Unless Nokia is willing to give Symbian the “Old Yeller” treatment and start fresh, I don’t see how they will compete with HTC and company.


I don’t think at all that Vanjoki is quitting because he didn’t get CEO’s position. He is quitting because the company is going the path, which he is not agree to follow. And he shouldn’t be afraid for his future for a second. People with his skills are constantly wanted at thousands of international companies and, as you can imagine, are highly paid.


I would have to disagree with you here. I know few people who work at Nokia, Finland. Granted most of them are just “normal” people and not exec, but even they agree that Nokia’s problem now is top management.

No matter how good their lower people are the top management seems to be pig-headed and arrogant. I don’t want to believe my friends, but I notice even in my home country, Malaysia the top people managing Nokia here all just act like big shots but not do much. They put like hundreds of billboards and sponsor tons of events to “promote” their comes with Music, but when I was working part time at a Carrier, everyone who came in looking for a phone kept asking me what is comes with music. It is like a total fail in marketing. Also, when I meet one of the “managers” in real life, she was acting all snobbish like she doesn’t have time for “normal” people. So basically, by seeing how the managers behave in my country I think I believe some of my friends from Finland when they tell me that most of the managers got attitude problem. Yes I know it is generalization but most of them are like this.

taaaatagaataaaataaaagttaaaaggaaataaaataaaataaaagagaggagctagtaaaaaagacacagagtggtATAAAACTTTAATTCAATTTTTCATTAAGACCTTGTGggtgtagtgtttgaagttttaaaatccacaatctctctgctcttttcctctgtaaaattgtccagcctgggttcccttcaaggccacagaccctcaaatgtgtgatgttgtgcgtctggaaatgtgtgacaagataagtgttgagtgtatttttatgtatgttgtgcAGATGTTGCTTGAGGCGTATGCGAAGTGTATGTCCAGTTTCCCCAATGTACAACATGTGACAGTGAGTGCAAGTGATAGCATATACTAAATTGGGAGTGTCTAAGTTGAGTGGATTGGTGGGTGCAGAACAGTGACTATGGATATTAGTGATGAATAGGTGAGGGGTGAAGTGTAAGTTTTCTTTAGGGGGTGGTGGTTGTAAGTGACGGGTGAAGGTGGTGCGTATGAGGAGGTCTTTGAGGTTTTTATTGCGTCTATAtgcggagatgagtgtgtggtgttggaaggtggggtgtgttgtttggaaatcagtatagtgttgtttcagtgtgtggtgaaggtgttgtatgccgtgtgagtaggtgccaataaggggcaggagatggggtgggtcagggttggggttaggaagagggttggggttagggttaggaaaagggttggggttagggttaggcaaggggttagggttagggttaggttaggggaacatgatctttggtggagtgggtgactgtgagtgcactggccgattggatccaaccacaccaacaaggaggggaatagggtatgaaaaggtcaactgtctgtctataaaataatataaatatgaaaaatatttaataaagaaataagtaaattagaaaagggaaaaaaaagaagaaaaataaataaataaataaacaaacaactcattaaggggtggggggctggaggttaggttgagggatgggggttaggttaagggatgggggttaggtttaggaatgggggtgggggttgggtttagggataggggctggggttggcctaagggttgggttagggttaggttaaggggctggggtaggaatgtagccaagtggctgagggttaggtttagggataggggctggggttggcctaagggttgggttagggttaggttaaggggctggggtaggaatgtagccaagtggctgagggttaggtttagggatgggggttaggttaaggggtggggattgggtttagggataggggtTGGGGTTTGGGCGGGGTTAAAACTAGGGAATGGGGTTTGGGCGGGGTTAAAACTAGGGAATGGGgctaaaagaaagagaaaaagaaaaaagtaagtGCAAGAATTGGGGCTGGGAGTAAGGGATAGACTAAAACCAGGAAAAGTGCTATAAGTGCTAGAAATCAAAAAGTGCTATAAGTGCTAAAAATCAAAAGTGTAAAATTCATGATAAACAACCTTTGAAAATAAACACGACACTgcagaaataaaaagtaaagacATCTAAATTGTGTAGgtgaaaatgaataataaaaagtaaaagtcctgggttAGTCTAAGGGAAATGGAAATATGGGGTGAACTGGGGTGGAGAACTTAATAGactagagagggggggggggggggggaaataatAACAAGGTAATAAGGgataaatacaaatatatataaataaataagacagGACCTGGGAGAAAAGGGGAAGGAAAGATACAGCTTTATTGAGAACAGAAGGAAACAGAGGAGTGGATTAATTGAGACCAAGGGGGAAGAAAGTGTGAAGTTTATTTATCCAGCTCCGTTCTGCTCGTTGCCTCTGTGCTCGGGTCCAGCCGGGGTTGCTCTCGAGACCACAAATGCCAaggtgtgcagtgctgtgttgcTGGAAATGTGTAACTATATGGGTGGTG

heck, it’s these fellas who presided over Nokia’s decline & overpriced purchase of Navteq. they’ve tried to produce high end devices and popularize Nokia mobile services and failed. it’s time for new thinking. hope the new guy can make Nokia more in tune with users/customers and developers.


“His decision to quit could be in response to being passed over for the top job at Nokia, a positions that previously seemed well within his reach.”

Well, yes. I think that’s all there is too it. I would also point out that if he’d resigned after Nokia World that would be incredibly bad PR. This isn’t great timing but it had to be today.

Om Malik

I agree with you on this one Mark. I think this is a big blow to the company. Having known Anssi for a long time, I think Nokia lost one of its more daring executives, someone who could have been great as a CEO. Oh well..

Alok Saboo

Loss of Anssi is surely a big blow for Nokia, but looking at the positive side of things, it may be a blessing in disguise for Nokia.

The last things Nokia wants at this stage is “continuity of past strategies”. I have some research on CMO succession and this stream of research suggests that insider successors are more likely to continue with existing strategies and are less likely to make dramatic shifts in strategies.

Nokia probably needs a fresh perspective and the new CEO (an external successor) may just provide that. Nokia needs to make some radical changes in its strategy and adopting Android may be one of them.

Whatever the case, it would be nice to see Nokia rise up to the challenge!!


Good Update! That’s really gotta hurt the Nokia empire, not only did they lose one of their top officials, but they also lost an important asset.

Comments are closed.